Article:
Amber St Clair, orphaned during the English Civil War and raised by a family of farmers, aspires to be a lady of high society; when a group of cavaliers ride into town, she sneaks away with them to London to achieve her dreams.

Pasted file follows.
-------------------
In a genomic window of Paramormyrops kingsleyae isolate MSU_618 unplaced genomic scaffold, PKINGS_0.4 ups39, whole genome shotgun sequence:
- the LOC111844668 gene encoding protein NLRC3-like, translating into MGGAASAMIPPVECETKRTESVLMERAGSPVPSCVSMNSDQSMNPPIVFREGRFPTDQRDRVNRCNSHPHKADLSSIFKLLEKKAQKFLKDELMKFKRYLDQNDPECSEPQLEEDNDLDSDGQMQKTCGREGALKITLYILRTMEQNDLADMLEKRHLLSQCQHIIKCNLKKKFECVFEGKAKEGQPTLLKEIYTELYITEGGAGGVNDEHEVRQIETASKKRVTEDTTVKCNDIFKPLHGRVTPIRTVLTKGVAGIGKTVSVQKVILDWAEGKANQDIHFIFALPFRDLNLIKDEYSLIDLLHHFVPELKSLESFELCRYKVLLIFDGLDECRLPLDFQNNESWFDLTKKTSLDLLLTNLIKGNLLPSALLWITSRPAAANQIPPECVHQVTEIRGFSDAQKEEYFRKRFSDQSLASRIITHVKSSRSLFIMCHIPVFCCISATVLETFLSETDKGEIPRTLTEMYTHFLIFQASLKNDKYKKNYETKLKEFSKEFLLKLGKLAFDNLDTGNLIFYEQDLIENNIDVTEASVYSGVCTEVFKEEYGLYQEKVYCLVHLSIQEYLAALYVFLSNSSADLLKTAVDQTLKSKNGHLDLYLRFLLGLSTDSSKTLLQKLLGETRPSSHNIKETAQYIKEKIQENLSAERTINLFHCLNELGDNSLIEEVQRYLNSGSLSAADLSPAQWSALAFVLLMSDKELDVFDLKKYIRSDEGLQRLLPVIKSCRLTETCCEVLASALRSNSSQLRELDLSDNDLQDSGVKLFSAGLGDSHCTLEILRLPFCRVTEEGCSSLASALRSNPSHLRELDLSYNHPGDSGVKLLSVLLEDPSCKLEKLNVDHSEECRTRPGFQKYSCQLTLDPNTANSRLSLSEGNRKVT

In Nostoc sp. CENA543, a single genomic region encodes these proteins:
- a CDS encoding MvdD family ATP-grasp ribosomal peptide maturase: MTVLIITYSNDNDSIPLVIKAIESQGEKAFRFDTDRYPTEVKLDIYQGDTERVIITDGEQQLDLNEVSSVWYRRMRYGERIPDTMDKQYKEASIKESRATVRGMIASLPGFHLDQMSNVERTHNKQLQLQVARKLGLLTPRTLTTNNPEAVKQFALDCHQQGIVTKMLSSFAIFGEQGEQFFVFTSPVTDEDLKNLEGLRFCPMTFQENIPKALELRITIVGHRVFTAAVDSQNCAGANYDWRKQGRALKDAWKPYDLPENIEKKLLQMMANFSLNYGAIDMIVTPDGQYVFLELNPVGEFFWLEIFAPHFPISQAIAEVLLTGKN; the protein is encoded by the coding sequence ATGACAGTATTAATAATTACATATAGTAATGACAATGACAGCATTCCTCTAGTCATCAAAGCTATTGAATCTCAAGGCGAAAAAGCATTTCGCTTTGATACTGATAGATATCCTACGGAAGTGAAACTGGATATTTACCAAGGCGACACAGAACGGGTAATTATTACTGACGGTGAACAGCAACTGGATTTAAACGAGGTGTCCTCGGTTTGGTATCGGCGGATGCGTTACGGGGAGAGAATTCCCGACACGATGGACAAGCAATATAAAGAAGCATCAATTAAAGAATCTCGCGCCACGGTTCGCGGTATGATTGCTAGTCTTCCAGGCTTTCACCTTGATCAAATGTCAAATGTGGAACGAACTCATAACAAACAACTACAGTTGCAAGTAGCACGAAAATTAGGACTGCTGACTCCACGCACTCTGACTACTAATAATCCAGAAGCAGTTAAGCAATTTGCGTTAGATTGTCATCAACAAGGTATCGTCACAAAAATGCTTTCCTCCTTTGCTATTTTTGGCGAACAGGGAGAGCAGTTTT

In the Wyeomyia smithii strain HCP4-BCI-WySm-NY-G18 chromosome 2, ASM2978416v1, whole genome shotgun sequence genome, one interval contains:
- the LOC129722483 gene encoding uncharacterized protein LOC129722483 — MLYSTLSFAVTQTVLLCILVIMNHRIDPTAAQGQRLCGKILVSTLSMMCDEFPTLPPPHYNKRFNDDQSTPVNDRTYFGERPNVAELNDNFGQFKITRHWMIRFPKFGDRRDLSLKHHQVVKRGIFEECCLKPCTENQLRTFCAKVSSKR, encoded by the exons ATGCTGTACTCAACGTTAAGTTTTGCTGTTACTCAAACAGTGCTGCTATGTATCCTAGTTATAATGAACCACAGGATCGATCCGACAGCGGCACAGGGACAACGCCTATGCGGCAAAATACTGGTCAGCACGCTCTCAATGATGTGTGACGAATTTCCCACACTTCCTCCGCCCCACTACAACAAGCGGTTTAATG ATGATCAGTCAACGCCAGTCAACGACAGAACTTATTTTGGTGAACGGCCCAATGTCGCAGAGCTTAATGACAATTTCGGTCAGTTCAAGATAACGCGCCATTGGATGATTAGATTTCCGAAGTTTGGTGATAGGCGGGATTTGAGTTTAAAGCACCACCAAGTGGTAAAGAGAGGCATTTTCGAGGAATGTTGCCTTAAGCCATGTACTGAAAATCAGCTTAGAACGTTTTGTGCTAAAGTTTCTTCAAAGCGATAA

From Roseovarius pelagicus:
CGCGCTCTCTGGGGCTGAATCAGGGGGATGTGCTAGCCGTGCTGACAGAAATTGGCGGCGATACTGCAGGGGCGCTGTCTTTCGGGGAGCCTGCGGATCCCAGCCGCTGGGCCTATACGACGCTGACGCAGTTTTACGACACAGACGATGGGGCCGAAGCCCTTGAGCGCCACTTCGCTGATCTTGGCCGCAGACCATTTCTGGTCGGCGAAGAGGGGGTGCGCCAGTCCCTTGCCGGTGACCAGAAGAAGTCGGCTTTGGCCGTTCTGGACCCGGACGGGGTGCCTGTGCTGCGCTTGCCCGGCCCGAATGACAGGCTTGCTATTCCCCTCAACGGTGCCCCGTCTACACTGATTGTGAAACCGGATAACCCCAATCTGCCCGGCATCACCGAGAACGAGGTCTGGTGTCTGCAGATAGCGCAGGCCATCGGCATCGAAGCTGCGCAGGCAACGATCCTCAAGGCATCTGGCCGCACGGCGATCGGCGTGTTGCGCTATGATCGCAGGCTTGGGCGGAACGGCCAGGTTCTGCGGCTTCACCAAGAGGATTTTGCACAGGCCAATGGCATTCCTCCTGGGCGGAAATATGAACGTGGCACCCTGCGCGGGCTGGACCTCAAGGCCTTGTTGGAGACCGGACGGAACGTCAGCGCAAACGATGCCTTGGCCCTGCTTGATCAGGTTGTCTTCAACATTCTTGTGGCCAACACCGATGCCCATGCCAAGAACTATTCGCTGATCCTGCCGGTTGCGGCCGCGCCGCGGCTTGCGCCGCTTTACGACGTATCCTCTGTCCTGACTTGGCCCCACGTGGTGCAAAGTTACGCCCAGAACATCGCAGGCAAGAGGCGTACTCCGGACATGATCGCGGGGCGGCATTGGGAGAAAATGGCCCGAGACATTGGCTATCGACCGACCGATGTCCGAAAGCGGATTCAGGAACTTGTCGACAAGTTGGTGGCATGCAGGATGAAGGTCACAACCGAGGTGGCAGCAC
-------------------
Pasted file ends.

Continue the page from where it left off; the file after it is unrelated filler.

Perhaps had Otto Preminger just been a bit more judicious with the razor blade in the edit, this rather over-long drama might have been more enjoyable. As it is, it takes far too long to establish the story of the disenfranchised "Amber" (Linda Darnell) whose family were on the wrong side at the end of the English Civil war. Upon the restoration of King Charles II (George Sanders) her prospects start to look better, and to that end she allies herself with "Lord Carlton" (Cornel Wilde) and his friend "Lord Almsbury" (Richard Greene) and a bumpy ride of men, prison and opportunity ensues. Not to put too fine a point on it, "Amber" is quite prepared to use all of her feminine wiles to achieve her goals, and as she moves onwards and upwards, she equally finds herself more and more alone - a position that becomes much clearer as the great fire of London changes everything. The drama depicts well the ambitious woman, and Darnell carries off the part quite successfully, but Wilde is well past his best here and Green doesn't really impose himself often enough to make much impact on rather plodding nature of the chronology. Sanders is adequate in a role he played more than once and the whole look of the film captures well the sense of optimism and opportunism that prevailed upon the return of the King. Keep an eye out for Jessica Tandy amongst a competent supporting cast that also features Richard Haydn in the rather implausible guise of her wealthy and jealous husband "Radcliffe". It's a largely forgotten film, this, and though I did quite enjoy watching it, I can understand why. I am fan of the genre, and Darnell does well here, but despite the lavishness of the costumes and the sets, it's all just a bit lacklustre.